This week, I have been in my classroom getting set up for the new year.
Technically, teachers aren't required to return until next week.
There are usually hours and hours of meetings.
A lot of people want and need my attention for Professional Development.
I like to socialize and catch up with people.
My teacher team will meet at least once to plan the start of the year.
Mostly though, I just can't work 14 hour days the first couple of weeks.
It is beyond my physical capacity.
Instead, I elect to start early and work a few hours a day for a week or two before our official return.
Plus, I promised my significant other we could go out of town this weekend.
So, I've spent a few hours a day in my room this week (and, to be honest, last week).
One of the benefits of my early in turtle strategy of prepping for the new year is free labor.
Our district hosts a program where a handful of students are employed to work with the custodial team.
Towards the end of the summer, they don't always have a ton of tasks left to accomplish...
Which means the boss will usually let me abscond with a teen or two to do my heavy lifting.
It gets better.
This year several kids unloaded my car for me and unpacked boxes and moved books and arranged furniture.
One young lady, let's call her Teresa, went further.
Teresa is going to be a Senior this year. I had her as a freshman.
She has worked with me on my room the last couple of summers.
This summer, she was able to stick around and help me get genuinely and actually organized...like cleaned out my desk for the first time in years organized.
She did a great job.
Her attitude is always stellar, but this summer, I also saw how much she has matured,
She made suggestions, took initiative, corrected me when I flubbed (as in, "um, if that goes there, the kids will probably mess with it, Ms, Hirsch." me "Duh, thank you, I probably should've thought of that!").
The best moment, though, was when she basically gave me homework.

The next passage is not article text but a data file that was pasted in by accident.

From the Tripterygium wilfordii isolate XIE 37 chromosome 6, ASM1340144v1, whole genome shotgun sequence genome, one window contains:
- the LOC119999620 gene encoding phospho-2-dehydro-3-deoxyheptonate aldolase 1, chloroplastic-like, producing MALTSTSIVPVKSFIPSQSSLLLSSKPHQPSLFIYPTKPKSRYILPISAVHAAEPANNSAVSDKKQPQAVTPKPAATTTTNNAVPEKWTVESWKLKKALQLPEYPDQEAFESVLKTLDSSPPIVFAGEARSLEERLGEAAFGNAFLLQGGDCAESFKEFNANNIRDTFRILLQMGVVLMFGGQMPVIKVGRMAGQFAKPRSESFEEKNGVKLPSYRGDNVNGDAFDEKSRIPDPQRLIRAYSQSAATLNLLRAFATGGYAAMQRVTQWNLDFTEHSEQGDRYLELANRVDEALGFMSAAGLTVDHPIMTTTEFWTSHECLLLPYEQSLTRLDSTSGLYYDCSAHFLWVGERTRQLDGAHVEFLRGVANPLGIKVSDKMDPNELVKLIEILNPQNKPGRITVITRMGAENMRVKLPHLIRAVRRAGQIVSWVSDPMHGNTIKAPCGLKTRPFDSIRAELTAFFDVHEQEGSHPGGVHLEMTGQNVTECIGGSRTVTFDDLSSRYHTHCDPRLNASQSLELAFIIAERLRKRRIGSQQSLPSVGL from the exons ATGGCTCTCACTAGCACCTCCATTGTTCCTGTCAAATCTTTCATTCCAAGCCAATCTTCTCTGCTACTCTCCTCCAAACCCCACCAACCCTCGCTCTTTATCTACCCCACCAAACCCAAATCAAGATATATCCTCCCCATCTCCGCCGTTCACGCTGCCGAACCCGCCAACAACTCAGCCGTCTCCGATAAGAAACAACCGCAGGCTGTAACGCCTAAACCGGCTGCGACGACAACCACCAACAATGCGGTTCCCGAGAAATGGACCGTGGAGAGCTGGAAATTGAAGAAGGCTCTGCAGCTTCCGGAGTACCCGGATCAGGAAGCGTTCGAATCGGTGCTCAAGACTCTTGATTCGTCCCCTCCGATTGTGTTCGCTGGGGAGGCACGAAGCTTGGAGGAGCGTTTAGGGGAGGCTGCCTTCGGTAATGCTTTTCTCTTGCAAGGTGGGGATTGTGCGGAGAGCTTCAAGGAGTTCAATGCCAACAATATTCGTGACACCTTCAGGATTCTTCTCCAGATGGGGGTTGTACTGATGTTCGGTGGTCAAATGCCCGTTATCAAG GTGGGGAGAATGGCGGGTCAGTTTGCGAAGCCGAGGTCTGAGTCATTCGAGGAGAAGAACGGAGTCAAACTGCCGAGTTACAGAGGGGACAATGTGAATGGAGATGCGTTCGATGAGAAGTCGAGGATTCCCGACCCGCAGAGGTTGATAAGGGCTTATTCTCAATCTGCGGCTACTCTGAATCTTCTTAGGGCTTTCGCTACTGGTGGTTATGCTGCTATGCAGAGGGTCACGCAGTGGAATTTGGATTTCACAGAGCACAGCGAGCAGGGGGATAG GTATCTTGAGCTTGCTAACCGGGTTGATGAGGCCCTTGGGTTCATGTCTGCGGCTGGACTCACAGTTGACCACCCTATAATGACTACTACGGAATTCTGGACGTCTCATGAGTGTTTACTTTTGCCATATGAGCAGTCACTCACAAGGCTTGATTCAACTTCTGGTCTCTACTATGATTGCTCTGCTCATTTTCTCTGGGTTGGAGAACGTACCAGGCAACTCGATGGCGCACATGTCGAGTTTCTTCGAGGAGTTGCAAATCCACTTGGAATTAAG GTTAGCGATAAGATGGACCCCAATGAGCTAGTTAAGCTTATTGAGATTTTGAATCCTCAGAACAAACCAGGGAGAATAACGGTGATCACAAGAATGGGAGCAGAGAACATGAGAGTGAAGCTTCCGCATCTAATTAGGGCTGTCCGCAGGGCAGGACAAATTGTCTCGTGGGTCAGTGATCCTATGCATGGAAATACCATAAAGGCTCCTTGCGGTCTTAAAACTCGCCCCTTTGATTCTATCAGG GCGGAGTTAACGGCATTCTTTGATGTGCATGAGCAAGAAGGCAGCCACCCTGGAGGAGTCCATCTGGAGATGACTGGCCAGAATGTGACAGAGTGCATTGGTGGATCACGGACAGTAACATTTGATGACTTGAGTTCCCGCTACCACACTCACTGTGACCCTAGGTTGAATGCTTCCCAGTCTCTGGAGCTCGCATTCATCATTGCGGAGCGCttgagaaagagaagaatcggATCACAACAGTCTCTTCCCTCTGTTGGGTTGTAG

We had been clearing out drawers and sorting through the detritus littering my desk and shelves.
Most of the larger items had been stored and had a sensible home.
The surface of my desk, however, remained strewn with odds and ends: paper clips, post its, erasers, tiny screws, and extra ear bud covers.
I was, admittedly, getting pretty frustrated.
That happens when I realize I have more storage than I can effectively use. As a hoarder, this is a horror.
Anyway, as I sat staring at the mess trying to figure out what to do next, Teresa looked over and said
"Ms. Hirsch, you need some small containers."
I replied, "I feel like I used to have some, but clearly not anymore."
"Go to the dollar store and get some for tomorrow," she answered.
"Wait, are you really recommending I buy more stuff?" I asked, stunned.
No one in their right mind ever thinks I need more stuff (I think I do, but the consensus on how right my mind is on this matter excludes my opinion from consideration).
Teresa looked over at me and smiled "I can't believe it either, but yeah, get some containers."
She insisted that we would not be able to finish my desk or my room without them.
Wow. Just wow.
How awesome is that? This young lady had the maturity to see a solution to a problem and insist I solve it.
So I did my homework.
She was right. I needed some small containers.
Yesterday, we were able to pretty much complete the organizing of my space for the new year.
We even figured out and new and more effective system for organizing and storing student art supplies.
She is growing up.
And taking me to school.
That is a very good thing indeed!